More hits, more movies, more concerts and more record albums made Elvis Presley’s career soar. Songs to fill our hearts and excite our dancing shoes just as his first one, Heartache Hotel did, we never got over the love for the King of Rock and Roll, he had become. The seventies rock and our idol becomes overly exhausted by the fast pace he keeps. Before our very eyes we can see the King is not himself and aware or not of the things he must do to keep himself going, it all comes to a screaming halt. On August 16, 1977 our world lost an everlasting icon of love and success and we mourn with great heartaches. We mourn with every breath we breathe to give thanks for giving us Elvis, even if we lost him at the young age of 42. Long live his memory, the King of Rock and Roll, Elvis Aaron Presley. Forever and ever he remains in our hearts as long as we shall live.

I believe every being comes into our lives for a reason. I believe Elvis taught us many things both while he was here and after he departed. The gospel music he so proudly sang as a reflection of his sweet mama and the push forward to never give up on bringing a new style of dance and entertainment to the world. He was not photographed from the waist up forever and he even made clear of the powerful act of courage he could contribute to his country both by going to battle or on home front as an advocate against dangerous drugs and awarded by Richard Nixon a badge to influence our young people. It was great sadness he fell victim to prescription drugs that no doubt took him from this world much too soon. Perhaps that event can stop another from the same tragic death.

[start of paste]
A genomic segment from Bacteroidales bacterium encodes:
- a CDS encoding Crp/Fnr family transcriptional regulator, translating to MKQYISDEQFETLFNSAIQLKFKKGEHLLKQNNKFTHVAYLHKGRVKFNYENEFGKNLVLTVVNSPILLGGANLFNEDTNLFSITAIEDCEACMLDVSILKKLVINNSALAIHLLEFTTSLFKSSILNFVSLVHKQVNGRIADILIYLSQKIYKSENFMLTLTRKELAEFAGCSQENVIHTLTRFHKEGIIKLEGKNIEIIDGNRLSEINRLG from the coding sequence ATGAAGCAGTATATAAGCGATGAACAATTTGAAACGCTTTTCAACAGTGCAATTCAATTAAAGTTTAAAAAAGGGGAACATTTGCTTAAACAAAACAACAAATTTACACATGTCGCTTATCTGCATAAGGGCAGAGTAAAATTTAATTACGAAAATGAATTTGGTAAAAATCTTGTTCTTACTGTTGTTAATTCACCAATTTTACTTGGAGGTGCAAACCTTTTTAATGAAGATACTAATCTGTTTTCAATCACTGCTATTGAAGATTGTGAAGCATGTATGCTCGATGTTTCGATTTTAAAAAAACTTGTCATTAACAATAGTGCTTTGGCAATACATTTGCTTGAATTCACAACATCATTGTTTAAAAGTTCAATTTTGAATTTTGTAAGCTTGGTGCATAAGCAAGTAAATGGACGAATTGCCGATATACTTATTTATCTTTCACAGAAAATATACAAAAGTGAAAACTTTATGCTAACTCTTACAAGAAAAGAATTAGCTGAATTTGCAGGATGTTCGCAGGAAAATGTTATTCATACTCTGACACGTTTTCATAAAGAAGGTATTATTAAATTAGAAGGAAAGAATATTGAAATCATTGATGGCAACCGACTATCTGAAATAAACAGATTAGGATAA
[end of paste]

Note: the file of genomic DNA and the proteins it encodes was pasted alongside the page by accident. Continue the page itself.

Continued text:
I took this picture last year while visiting Graceland.
I took this picture last year while visiting Graceland. | Source

Fifty years of loving Elvis

After over fifty years of loving Elvis I finally got to tour Graceland in 2012. It is an experience of a life time. It is like stepping back in time and everything is frozen in place just as Elvis left it. The feeling of his presence is very strong there and I’m certain he knew I had finally come to see him. Every Elvis fan needs to go there at least once in their lives. I know I finally felt a closure I lacked before. May he rest in peace and his fans find comfort knowing that he is.

Not long after my trip to Graceland in 2012 I had my picture added to a mosaic of Elvis in Aloha from Hawaii, to celebrate the 40th anniversary of his concert there. This is one of many “I am an Elvis Fan.” collective mosaics. My photo is in the yellow strip near his collar. They have an extra large copy in Hawaii and one at Graceland.

This is a picture of a poster at Graceland.
This is a picture of a poster at Graceland. | Source

Love Me Tender

DVDs are now available.  I have this one.
DVDs are now available. I have this one. | Source

What was he like to work with?

Another added adventure took me to meet two of Elvis’s guest stars in Love Me Tender which are James Drury and L.Q. Jones at the Memphis Film Festival right after my visit to Graceland. Of course, I meant many other western stars there and we helped celebrate the 50th anniversary of the classic television show The Virginian. Of all the things I could ask James Drury-The Virginian, all I could think of was Elvis. What was he like to work with? I knew what his answer would be before he even told me how much he enjoyed working with Elvis and how honored he felt to be in his first movie. I never had a chance to find out what L.Q. would say, but I would imagine he felt the same way.

Love Me Tender